Charts of the Week

South Africa: markets respond positively to the formation of the new government

Changes in exchange rates and government bond yields

Since 2022, South Africa’s external accounts have deteriorated. After two years of exceptional surpluses in 2020 and 2021, the current account has returned into deficit again since Q2 2022, due to the normalisation of trade terms and strong growth in imports (32% of GDP in 2022-23). At the same time, the financial account has not regained its pre-pandemic momentum so far. Net portfolio investment flows, which were close to 3% of GDP on average over 2010-19, have become negative since 2020, while net foreign direct investment (FDI) inflows have remained modest (1.5% of GDP on average over 2020-231).

The global monetary tightening cycle that began in March 2022 has added to the internal factors that have fuelled capital outflows since 2020. Sluggish economic growth (0.8% on average over the last ten years), slow reforms aimed at turning it around and the sharp rise in public debt have weighed heavily on investor confidence. The share of non-resident government bond holders fell steadily from 38% in 2019 to 24.6% in April 2024.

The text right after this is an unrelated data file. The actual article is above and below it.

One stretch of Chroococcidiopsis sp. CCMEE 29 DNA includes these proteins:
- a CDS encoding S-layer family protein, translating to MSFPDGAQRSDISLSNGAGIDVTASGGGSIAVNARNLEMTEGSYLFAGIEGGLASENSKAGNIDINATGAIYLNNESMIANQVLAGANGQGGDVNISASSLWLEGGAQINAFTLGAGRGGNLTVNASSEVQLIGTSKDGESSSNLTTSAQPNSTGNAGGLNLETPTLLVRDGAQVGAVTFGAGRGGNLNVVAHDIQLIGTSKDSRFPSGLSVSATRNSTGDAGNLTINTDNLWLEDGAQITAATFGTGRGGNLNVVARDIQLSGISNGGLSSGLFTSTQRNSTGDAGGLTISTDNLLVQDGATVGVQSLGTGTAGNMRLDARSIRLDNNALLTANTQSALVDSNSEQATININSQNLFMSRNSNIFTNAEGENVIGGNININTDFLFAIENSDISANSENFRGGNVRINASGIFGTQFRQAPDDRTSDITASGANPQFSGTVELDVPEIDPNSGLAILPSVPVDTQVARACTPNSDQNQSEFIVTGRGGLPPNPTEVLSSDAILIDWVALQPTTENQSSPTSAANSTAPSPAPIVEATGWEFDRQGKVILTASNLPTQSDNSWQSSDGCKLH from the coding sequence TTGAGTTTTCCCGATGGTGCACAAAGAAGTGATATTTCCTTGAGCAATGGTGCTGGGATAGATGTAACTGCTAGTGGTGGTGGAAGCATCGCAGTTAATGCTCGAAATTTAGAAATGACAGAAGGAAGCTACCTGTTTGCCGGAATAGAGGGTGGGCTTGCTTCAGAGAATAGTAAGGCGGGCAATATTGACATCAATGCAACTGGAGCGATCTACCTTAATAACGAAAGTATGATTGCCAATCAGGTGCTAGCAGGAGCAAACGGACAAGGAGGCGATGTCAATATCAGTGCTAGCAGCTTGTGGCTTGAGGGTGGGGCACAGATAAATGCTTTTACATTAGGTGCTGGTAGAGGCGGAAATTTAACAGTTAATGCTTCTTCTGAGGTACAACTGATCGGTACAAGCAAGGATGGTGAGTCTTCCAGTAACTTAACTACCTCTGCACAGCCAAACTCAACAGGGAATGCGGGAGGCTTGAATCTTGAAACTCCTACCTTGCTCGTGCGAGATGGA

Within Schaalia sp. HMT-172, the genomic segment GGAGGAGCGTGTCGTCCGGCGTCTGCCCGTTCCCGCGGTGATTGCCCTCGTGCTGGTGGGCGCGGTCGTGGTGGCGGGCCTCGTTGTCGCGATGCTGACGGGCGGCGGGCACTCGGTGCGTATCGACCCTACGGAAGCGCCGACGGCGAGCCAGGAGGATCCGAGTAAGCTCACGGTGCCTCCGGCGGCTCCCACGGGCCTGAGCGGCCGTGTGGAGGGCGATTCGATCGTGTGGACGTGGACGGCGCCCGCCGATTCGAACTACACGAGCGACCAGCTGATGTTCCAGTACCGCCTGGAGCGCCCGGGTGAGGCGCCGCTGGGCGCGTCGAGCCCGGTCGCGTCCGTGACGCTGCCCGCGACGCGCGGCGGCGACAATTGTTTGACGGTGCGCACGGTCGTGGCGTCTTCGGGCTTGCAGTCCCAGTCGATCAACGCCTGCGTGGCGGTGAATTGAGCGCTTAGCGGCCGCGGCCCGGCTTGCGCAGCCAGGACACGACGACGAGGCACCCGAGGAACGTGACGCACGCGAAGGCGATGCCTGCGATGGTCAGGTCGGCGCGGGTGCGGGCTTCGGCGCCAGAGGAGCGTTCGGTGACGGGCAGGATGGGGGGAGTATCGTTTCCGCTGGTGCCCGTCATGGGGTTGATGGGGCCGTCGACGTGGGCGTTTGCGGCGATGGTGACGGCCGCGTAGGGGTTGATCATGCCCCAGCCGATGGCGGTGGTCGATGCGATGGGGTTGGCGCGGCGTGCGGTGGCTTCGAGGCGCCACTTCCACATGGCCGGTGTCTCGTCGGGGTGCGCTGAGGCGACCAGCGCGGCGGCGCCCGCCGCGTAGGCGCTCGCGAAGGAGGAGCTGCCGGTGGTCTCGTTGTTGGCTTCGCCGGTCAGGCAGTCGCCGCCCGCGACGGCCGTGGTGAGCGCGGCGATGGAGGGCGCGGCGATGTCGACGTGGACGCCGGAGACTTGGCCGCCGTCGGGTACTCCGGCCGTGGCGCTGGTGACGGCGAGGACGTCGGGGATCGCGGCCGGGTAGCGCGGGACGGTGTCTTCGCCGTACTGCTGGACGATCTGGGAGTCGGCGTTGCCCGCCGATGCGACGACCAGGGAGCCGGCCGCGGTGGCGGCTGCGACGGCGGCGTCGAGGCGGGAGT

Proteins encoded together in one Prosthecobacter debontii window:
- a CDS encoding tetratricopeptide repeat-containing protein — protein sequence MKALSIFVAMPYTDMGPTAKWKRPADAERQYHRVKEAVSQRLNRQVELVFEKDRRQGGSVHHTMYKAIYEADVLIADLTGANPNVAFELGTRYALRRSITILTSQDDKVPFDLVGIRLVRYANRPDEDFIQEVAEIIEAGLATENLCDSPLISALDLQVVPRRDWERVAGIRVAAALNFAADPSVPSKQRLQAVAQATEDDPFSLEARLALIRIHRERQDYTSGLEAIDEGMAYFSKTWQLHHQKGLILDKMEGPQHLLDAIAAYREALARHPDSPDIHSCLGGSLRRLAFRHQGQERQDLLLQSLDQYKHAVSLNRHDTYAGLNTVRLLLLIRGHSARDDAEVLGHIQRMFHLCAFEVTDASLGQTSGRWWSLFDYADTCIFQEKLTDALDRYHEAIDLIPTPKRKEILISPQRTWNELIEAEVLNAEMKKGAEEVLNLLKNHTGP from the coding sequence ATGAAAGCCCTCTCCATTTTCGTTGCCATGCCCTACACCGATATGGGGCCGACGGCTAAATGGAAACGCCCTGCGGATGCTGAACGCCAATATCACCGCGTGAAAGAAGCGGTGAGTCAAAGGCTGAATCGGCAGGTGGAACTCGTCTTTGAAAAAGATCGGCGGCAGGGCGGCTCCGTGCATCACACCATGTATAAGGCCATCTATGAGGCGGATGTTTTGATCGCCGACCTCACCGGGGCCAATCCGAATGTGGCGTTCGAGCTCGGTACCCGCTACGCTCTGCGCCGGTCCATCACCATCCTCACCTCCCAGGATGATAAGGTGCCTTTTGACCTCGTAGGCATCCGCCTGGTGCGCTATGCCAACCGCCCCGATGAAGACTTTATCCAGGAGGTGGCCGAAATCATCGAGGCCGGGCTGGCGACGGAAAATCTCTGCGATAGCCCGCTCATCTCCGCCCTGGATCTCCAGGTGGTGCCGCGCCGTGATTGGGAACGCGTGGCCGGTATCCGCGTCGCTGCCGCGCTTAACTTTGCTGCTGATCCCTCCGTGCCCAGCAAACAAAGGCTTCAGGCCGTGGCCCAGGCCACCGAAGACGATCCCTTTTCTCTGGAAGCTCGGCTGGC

Political uncertainty has reduced following the general elections on 29 May. So far, the financial markets have reacted positively to the formation of a Government of National Unity (GNU) composed of the ANC, the Democratic Alliance (DA) and the Inkatha Freedom Party (IFP). After 30 May, the average yield on 10-year government bonds fell by 4.2% and the South African rand (ZAR) appreciated by 4.1% against the dollar. It then fell below the threshold of 18 ZAR/USD for the first time since the beginning of the year.

In the GNU, the presence of the DA, a centre-right party in favour of fiscal consolidation and reforms aimed at restoring the potential for economic growth, should enable some macroeconomic continuity. However, the risk of political instability remains high, as the alliance with the DA, which has long been the ANC’s primary opposition party and very critical of it, may seem fragile. Without the absolute majority of the ANC in Parliament, South Africa has entered a situation unprecedented since the ANC came to power in 1994.

1. Except for 2021, when Prosus acquired 45% of its South African parent company Naspers. This led to a sharp increase in FDI, offset by an outflow of portfolio investments of the same order of magnitude.